Canterbury Cathedral

I went to Canterbury Cathedral the other day to walk around and take some pics. It cost £10 entry fee but it was well worth it and i’m happy to support these spectacular monuments to British history. It currently costs £2000 per day just to run the basic Cathedral facilities so it need our support now more than ever. Even though i’m an atheist, i find walking through these amazing Norman buildings quite a spiritual and humbling experience. The amount of skill and effort that went into creating these structures is quite amazing. And now for some historical info and photos!

Canterbury Cathedral is one of the oldest and most important religious structures in the world, being the centre of the Anglican Church and the cathedral of the Archbishop of Canterbury, leader of the Church of England. The cathedral was founded in 597 by St Augustine of Hippo, an early Christo-roman theologian and philosopher. He used a former roman church as the basis for the original construction.

Changes and Additions

Since its initial construction, the cathedral has seen many additions and alterations over the years. It was destroyed by a fire in 1067 and then completely rebuilt by the Norman Archbishop Langfranc between 1070 and 1077. His design was based closely on the Abbey of St. Etienne in Caen, where he had been abbot and Caen stone was also imported and used to build the new cathedral. The Trinity Chapel was built between 1180-84 to house the Shrine of Saint Thomas Beckett and later the tombs of the Black Prince – Edward Plantagenet – and King Henry IV. During the late 14th and early 15th centuries the nave and transepts were rebuilt under the direction of Henry Yevele, a noted master mason. Numerous other minor changes have been made in later years.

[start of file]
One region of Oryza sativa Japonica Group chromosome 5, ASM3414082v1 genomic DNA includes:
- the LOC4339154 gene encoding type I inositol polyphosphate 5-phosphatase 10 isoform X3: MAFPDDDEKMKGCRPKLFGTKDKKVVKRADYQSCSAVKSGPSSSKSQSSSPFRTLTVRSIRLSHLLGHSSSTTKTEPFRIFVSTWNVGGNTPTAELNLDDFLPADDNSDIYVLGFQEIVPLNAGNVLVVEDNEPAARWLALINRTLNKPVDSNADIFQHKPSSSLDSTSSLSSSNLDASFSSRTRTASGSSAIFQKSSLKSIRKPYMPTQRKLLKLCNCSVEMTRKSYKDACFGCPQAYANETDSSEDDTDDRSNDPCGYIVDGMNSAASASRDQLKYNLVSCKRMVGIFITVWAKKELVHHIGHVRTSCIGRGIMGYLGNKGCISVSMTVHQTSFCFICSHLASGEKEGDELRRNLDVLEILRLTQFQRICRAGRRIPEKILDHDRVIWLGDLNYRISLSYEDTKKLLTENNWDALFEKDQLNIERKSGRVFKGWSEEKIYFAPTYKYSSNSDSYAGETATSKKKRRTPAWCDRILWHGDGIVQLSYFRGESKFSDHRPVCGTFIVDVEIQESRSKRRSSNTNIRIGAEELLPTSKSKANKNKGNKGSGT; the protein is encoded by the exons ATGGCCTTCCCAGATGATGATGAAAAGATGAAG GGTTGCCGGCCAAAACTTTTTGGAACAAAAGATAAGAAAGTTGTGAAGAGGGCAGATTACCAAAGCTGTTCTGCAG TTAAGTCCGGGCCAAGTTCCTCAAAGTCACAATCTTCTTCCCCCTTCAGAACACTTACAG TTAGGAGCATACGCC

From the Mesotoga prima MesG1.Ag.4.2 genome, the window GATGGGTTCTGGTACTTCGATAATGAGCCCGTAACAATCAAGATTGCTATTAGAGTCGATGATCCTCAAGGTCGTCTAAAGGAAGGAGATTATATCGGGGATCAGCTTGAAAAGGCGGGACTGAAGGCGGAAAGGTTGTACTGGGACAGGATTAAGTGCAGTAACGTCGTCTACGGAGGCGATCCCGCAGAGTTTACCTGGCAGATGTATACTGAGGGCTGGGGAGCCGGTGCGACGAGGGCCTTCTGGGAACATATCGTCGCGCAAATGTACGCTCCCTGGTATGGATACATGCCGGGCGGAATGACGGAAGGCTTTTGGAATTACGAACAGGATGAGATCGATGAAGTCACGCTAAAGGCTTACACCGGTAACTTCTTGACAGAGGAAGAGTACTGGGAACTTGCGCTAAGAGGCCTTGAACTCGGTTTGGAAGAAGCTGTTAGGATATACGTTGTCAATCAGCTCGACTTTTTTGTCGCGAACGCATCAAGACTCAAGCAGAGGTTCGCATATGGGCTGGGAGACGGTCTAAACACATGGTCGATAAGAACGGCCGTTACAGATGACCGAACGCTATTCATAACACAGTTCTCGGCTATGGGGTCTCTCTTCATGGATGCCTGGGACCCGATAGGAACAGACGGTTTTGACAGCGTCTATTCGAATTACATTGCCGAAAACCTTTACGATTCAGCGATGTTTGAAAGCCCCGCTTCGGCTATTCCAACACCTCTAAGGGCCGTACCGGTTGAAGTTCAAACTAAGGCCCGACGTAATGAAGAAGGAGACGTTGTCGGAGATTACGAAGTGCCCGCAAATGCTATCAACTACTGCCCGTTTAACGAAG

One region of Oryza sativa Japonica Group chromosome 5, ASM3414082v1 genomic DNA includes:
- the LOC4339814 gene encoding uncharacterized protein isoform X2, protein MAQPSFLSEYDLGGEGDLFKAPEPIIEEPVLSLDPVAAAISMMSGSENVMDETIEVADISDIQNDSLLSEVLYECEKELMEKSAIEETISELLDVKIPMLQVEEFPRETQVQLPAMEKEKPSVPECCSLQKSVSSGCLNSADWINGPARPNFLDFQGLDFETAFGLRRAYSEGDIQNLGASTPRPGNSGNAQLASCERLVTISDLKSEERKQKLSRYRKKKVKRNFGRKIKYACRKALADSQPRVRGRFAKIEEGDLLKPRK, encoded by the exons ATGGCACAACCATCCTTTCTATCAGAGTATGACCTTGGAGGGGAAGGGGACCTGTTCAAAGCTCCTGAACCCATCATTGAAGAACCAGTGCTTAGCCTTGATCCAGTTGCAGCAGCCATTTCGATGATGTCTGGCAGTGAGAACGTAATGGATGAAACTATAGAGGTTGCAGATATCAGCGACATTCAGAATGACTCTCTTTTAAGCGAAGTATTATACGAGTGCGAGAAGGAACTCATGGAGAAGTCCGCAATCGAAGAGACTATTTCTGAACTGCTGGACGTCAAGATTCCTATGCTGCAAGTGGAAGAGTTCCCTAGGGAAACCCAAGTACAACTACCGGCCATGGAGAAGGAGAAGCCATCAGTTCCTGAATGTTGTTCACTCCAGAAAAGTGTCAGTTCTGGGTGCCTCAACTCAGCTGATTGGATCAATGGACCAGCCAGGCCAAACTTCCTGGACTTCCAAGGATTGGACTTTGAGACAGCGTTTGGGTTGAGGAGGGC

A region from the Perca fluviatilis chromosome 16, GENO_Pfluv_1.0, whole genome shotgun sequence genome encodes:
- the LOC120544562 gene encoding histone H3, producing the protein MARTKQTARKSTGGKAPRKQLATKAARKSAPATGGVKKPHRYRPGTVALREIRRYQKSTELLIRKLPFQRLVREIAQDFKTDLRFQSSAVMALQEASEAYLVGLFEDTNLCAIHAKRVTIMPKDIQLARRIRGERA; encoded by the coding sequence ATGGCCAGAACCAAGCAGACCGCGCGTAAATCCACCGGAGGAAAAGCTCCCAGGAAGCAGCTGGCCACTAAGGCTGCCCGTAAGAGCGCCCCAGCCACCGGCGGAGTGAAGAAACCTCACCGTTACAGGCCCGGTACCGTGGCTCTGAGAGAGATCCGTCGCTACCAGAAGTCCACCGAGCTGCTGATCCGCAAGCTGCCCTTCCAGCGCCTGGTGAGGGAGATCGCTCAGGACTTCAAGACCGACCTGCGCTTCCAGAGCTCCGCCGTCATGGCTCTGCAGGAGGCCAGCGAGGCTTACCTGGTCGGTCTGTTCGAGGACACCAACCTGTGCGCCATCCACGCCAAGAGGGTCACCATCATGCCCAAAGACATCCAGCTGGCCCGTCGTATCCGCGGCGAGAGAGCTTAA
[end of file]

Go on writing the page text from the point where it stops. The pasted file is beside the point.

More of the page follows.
Thomas Becket

Thomas Becket was archbishop of Canterbury from 1162 until his murder in 1170 by knights of King Henry II. Ironically he had been very close to the King, having been Lord Chancellor to the King’s Treasury for 7 years prior to his confirmation as Archbishop. Becket embraced his new role enthusiastically, becoming an ascetic, dropping all his worldly needs and desires in his devotion to the Church and Christianity. At the same time, Henry II was trying to reduce the influence of the Church and Rome via the Constitutions of Clarendon. Becket refused to accept these new constitutions. This clash of interests eventually led to Becket’s demise. Four of the King’s Knights – Reginald fitzUrse, Hugh de Morville, William de Tracy, and Richard le Breton – killed Thomas Becket in Canterbury Cathedral, near the stairs to the crypt, after he refused to come with them and account for his actions before the King. Due to this act of martyrdom, Thomas Becket attained sainthood in 1173, less than 3 years after he was murdered.

 

In the following years the fame of the murdered Archbishop grew, with many many people from across the world making pilgrimage to Canterbury Cathedral to pay homage to the fallen priest at the Shrine of Saint Thomas. The Cathedral has raised considerable funds from Becket’s popularity over the years, selling various religious items and momento’s associated with him. This money has helped to pay the considerable costs of the upkeep, repairs and expansion to the Cathedral.